Scott Challinor commented:- "Hosting a show like this, where you speak to genuine leaders who have been there and done it, either on a national stage or within a crucial industry sector, is an absolute honour."

Lord Blunkett, chairman of The Leaders Council of Great Britain and Northern Ireland said:- "I think the most informative element of each episode is the first part, where Scott Challinor is able to sit down with someone who really gets how their industry works and knows how to make their organisation tick. Someone who's there day in day out working hard and inspiring others. That's what leadership is all about."

You can listen to the podcast in full here.


Society of Independent Brewers responds to the Prime Minister’s Statement announcing new lockdown measures

THE Society of Independent Brewers have responded to the Prime Minister’s Statement announcing new lockdown measures. The statement from Ian Fozard, Chairman of the Society of Independent Brewers, reads:- “Small independent breweries have been running on empty for months and these new local lockdown measures, without proper financial support, will lead to more job losses and further business closures. Brewery sales have collapsed because of the uncertainty of further restrictions, as pubs fear they will be closed. While pubs that are legally closed are being offered financial support this does not seem to apply to small breweries that will lose more than 80% of their sales. We need a comprehensive package of support, including the extension of the Job Retention Scheme to breweries before it is too late to save our small independent brewers."


Letter to the Editor:- "Living Streets' Walk to School Week 2020"

"LIVING Streets' Walk to School Week is over for another year and we'd like to thank everyone in Liverpool City Region who contributed to making it such a success. Almost 23,000 pupils from 66 Schools, within Liverpool City Region, joined in with pupils across the UK to enjoy the many benefits of walking to School. Many of us have enjoyed walking during the Coronavirus pandemic but families continue to struggle with narrow, uneven pavements, unsafe crossings, and growing numbers of vehicles parked on pavements. Motor vehicles are the biggest source of air pollution and one in four cars on the road at peak times are on the School run. More children walking to School means fewer vehicles on the road and improved air quality for everyone. Families in Liverpool City Region can know that they've helped be part of the solution this Walk to School Week by swapping four wheels for 2 feet. Walking to School not only improves our air quality but is a great way for children to build more exercise into their daily lives, helping them to arrive to School healthier, happier and ready to learn. Once again, a huge thank you and congratulations to everyone who took part in this year's Walk to School Week. We hope you've been inspired to walk to School all year round." Mary Creagh, Chief Executive, Living Streets.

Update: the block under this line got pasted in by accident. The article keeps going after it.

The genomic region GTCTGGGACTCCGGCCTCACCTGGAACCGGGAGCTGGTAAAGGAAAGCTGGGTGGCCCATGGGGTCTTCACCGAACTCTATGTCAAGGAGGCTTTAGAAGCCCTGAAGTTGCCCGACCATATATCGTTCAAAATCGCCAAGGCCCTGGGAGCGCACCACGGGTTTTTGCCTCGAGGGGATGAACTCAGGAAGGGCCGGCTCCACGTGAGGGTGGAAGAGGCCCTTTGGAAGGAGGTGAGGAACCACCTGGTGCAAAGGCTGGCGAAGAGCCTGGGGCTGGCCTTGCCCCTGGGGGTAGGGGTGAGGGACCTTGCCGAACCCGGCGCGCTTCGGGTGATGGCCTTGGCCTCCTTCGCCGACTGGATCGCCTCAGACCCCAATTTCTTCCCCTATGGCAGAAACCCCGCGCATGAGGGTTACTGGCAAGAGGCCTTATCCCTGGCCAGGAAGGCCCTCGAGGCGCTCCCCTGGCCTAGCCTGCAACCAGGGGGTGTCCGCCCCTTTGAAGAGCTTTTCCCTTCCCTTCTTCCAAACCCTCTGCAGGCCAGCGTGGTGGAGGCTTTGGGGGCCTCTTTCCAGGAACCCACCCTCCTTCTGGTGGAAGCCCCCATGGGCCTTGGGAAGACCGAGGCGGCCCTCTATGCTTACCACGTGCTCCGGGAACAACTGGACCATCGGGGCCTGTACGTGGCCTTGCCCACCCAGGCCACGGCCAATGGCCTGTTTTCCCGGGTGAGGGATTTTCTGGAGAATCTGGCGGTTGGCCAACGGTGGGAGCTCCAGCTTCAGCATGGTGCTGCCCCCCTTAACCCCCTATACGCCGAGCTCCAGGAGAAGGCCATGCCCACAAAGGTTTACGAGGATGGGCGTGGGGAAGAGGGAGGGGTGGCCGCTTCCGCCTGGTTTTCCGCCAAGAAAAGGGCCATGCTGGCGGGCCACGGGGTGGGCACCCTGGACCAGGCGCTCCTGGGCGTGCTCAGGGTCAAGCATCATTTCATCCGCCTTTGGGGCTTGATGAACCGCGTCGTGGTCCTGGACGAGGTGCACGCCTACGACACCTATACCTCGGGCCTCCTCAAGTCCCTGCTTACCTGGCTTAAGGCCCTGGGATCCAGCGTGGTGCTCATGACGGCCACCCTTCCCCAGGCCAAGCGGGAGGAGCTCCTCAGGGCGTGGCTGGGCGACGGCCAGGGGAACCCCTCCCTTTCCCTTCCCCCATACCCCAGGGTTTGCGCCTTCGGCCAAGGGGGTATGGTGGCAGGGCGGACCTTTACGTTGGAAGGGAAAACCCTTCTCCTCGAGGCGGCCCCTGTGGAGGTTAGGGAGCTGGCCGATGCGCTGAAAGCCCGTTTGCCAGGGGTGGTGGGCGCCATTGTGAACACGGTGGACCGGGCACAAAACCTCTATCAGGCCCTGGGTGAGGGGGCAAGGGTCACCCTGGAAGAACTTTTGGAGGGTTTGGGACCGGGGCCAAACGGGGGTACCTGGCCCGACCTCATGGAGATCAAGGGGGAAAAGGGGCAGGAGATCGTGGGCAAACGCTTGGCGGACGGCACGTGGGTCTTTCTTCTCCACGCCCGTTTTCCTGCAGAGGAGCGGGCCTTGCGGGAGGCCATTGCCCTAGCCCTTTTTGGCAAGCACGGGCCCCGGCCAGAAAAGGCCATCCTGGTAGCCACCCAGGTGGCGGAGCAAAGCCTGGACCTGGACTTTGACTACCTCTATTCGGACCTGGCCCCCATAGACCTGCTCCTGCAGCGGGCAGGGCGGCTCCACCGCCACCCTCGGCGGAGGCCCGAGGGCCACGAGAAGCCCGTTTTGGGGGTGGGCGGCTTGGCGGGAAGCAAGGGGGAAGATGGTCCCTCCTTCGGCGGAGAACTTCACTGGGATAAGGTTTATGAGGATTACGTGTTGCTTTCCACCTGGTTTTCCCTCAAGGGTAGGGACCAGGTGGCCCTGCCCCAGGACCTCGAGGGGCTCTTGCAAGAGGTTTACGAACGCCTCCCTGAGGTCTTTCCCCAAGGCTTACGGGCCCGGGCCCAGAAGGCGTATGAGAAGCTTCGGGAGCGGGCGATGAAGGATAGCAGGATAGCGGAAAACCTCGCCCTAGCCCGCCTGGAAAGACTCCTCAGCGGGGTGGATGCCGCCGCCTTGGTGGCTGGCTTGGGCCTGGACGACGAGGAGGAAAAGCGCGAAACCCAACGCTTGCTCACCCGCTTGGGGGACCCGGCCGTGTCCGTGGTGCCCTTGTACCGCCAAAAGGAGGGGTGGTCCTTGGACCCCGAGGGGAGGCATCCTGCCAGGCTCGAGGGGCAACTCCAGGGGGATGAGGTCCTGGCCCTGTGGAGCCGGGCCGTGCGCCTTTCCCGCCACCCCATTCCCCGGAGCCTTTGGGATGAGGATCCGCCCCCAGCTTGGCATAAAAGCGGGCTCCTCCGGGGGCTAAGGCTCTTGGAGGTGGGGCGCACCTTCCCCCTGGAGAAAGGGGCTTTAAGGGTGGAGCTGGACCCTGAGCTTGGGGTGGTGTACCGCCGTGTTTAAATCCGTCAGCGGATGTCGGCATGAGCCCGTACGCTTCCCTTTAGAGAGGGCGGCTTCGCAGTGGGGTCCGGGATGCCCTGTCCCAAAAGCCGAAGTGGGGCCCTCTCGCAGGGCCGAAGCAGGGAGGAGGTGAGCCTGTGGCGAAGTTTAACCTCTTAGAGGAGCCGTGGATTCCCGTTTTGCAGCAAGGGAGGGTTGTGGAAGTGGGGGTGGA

Giant nutcrackers return to Southport this Christmas

THE iconic Nutcrackers will make a welcome return to Southport this Christmas with people urged to support local businesses over the festive season. The 6ft tall decorative figures, which resemble giant toy soldiers, will be placed at strategic points throughout the Town centre to recreate the popular Nutcracker Trail. There will be more to find this year too with 12 figures instead of last season's 10. Watch out for a superb competition to name them coming soon plus those completing the trail, they can enter a draw to take home an iPad Mini.

The Nutcrackers, based on the traditional German symbols of good luck, brought real magic to Christmas shopping in Southport Town centre, back in 2019 with families from across the North West enjoying finding all the figures in between trips to local shops and restaurants.

Southport is also set to sparkle this year with the return of the dazzling 60 ft Christmas tree installation.

The stunning tree's beautiful LED light shows have drawn families into Town for the last 2 years, proving a hugely popular attraction for all generations. And Southport BID, with thanks to funding from local businesses, will continue to install Christmas lights across the Town centre this year with the aim of making Southport sparkle throughout the season.

Work has already begun along Eastbank and more are set to appear along Southport Town centre streets including:- Lord Street, Nevill Street, Chapel Street and London Street.

Southport BID is keen to help create a welcoming atmosphere this Christmas to help encourage shoppers to stay local this season and support our independent businesses.

The BID has also launched its successful Southport Gift Card, which is already accepted at over 70 venues in Southport.

The new Gift Card aims to encourage people to support their:- local shops, restaurants, cafes, beauty salons, Hotels and attractions during the festive season, by keeping the seasonal spend local and bringing people back into the high street to spend them.